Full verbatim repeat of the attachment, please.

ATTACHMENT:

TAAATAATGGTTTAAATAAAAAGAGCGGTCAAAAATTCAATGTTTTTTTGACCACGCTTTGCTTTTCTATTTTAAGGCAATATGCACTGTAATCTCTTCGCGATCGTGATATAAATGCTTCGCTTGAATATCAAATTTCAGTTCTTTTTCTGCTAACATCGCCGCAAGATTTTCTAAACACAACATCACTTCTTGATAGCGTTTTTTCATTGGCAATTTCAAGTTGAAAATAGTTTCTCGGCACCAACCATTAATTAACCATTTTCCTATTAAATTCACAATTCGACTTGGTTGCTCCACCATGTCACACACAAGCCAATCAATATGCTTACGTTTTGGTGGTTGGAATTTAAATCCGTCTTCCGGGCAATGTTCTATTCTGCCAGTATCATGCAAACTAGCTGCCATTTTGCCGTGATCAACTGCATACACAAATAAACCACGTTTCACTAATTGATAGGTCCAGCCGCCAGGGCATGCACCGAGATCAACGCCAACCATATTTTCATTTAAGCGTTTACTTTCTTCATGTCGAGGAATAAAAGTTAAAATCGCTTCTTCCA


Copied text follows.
TAAATAATGGTTTAAATAAAAAGAGCGGTCAAAAATTCAATGTTTTTTTGACCACGCTTTGCTTTTCTATTTTAAGGCAATATGCACTGTAATCTCTTCGCGATCGTGATATAAATGCTTCGCTTGAATATCAAATTTCAGTTCTTTTTCTGCTAACATCGCCGCAAGATTTTCTAAACACAACATCACTTCTTGATAGCGTTTTTTCATTGGCAATTTCAAGTTGAAAATAGTTTCTCGGCACCAACCATTAATTAACCATTTTCCTATTAAATTCACAATTCGACTTGGTTGCTCCACCATGTCACACACAAGCCAATCAATATGCTTACGTTTTGGTGGTTGGAATTTAAATCCGTCTTCCGGGCAATGTTCTATTCTGCCAGTATCATGCAAACTAGCTGCCATTTTGCCGTGATCAACTGCATACACAAATAAACCACGTTTCACTAATTGATAGGTCCAGCCGCCAGGGCATGCACCGAGATCAACGCCAACCATATTTTCATTTAAGCGTTTACTTTCTTCATGTCGAGGAATAAAAGTTAAAATCGCTTCTTCCA